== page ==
We’ve heard about shortage of data-analysis help, and about senior execs who pooh-pooh the influence of analysis in decision-making, and about the “dead” self-service analysis. So when a vendor tells me about a direct-to-exec service, featuring a sort of concierge of analytics, I pull up a chair to listen.… Read the rest
The in-between people see it all from their position between IT and business users. Wayne Eckerson calls them the “purple people” because they’re half IT red and half business blue, and others might call them just con artists. By either name, they see more than the purebreds.… Read the rest
At first glance, this pair of tweets last week sounds like a version of BI’s traditional campfire song:
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I’ve seen the promised (BI) land, and we are there: databases that fly and process any data; BI tools that are easy to use and fast.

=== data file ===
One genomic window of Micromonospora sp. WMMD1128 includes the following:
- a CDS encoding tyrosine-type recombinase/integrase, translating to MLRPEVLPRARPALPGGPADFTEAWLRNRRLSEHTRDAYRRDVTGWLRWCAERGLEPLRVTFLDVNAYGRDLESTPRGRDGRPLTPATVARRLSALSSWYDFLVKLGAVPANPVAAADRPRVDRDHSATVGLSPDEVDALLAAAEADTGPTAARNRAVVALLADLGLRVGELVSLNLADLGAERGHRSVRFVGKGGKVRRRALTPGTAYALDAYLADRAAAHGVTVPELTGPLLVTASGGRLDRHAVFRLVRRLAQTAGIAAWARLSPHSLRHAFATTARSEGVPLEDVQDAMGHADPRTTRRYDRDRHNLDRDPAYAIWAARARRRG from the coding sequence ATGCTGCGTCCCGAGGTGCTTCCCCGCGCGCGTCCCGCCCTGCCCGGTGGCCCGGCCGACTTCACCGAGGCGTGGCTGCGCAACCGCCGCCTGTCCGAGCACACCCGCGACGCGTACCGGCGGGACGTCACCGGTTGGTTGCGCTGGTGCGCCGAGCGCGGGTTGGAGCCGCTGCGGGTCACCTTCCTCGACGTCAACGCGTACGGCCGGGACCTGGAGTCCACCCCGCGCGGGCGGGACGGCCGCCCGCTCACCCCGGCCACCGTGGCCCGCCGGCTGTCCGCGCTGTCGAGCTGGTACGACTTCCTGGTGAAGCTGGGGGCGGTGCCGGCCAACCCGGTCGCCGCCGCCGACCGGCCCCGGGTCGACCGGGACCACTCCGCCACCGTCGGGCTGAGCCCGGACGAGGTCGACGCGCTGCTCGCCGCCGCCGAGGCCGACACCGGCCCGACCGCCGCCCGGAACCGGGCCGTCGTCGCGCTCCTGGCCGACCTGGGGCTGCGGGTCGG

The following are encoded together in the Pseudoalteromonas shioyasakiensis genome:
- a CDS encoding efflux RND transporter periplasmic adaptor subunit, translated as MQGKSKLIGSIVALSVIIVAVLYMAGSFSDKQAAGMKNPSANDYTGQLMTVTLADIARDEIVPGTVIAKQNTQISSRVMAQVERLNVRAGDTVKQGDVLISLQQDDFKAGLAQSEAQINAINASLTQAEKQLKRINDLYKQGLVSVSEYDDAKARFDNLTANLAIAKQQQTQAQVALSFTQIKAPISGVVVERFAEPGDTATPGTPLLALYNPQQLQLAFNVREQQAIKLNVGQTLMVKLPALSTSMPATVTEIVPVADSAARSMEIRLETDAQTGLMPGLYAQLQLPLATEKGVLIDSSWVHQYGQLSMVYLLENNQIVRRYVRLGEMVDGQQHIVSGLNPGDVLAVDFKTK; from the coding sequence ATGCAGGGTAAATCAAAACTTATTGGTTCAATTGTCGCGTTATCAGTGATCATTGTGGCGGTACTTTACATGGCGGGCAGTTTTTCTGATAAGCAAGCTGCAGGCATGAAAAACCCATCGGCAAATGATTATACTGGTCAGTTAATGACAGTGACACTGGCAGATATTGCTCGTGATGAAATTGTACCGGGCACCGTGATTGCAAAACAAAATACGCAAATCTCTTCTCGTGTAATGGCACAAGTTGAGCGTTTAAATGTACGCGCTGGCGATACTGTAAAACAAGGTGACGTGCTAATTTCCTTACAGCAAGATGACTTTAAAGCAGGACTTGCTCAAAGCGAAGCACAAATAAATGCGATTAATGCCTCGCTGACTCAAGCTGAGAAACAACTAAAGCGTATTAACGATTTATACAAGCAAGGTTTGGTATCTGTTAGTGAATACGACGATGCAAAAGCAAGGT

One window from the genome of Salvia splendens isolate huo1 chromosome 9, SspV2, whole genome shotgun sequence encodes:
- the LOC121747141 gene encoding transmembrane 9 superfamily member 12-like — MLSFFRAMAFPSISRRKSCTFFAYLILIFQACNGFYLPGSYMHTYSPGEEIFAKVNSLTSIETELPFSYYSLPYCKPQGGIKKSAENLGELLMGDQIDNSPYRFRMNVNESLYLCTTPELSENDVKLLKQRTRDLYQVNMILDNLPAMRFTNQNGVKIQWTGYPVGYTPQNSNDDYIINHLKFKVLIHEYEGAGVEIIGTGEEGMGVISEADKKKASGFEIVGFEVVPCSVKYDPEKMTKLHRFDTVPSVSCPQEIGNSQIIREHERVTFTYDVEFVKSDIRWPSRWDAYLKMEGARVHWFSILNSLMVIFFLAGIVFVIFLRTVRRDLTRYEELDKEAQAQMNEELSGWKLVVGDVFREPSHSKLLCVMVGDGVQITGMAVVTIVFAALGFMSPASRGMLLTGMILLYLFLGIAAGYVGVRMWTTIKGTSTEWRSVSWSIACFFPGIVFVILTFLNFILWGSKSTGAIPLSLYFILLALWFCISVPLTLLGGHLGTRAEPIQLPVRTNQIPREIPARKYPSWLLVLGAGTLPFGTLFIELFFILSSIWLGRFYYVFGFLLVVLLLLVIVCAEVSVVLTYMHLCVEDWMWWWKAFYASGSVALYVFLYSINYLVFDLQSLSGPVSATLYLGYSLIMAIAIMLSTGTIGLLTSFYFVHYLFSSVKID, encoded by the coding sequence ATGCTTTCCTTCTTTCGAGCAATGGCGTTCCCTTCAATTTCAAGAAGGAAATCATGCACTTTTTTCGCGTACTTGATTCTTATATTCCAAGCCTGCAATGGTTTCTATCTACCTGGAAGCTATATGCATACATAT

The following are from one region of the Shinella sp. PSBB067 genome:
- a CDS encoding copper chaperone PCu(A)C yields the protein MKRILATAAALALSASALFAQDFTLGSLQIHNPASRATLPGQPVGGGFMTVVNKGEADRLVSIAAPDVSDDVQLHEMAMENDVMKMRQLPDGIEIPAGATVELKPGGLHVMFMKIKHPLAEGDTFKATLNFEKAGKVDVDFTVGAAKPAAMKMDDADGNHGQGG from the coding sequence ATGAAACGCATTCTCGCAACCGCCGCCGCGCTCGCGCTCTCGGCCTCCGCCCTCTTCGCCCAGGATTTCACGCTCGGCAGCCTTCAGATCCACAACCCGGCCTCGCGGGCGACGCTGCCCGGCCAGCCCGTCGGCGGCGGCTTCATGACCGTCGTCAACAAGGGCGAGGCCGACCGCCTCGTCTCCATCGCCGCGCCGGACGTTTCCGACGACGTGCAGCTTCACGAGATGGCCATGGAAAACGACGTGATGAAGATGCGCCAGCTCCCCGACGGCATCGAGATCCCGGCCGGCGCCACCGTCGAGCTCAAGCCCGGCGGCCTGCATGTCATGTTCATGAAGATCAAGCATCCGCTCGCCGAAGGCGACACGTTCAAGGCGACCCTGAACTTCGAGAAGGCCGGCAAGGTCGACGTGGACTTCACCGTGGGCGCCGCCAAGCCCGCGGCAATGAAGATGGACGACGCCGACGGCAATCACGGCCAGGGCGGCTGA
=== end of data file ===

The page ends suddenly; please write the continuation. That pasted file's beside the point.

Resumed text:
What’s the future of BI? Last fall, one sharp source of mine answered, “Two words: Tableau and QlikView. You didn’t hear it here.”
Those are startling words coming from that source, a well-regarded BI consultant known for big-name clients and their big deployments.… Read the rest
Howard Dresner is a celebrity in the business intelligence industry, but most people at last year’s Tableau conference didn’t even recognize him when he showed up there.
Who needs BI? Tableau Software liked to think it had left BI behind. BI people, after all, were the control freaks who denied access to data.… Read the rest
“Analytics,” the term, has been twisted so badly that Wayne Eckerson last month felt moved to rescue it with a definition. Rather, two definitions, possibly more.
One definition is capitalized, the other is not. What “analytics” might mean in italics, all caps, or underlined he doesn’t say.… Read the rest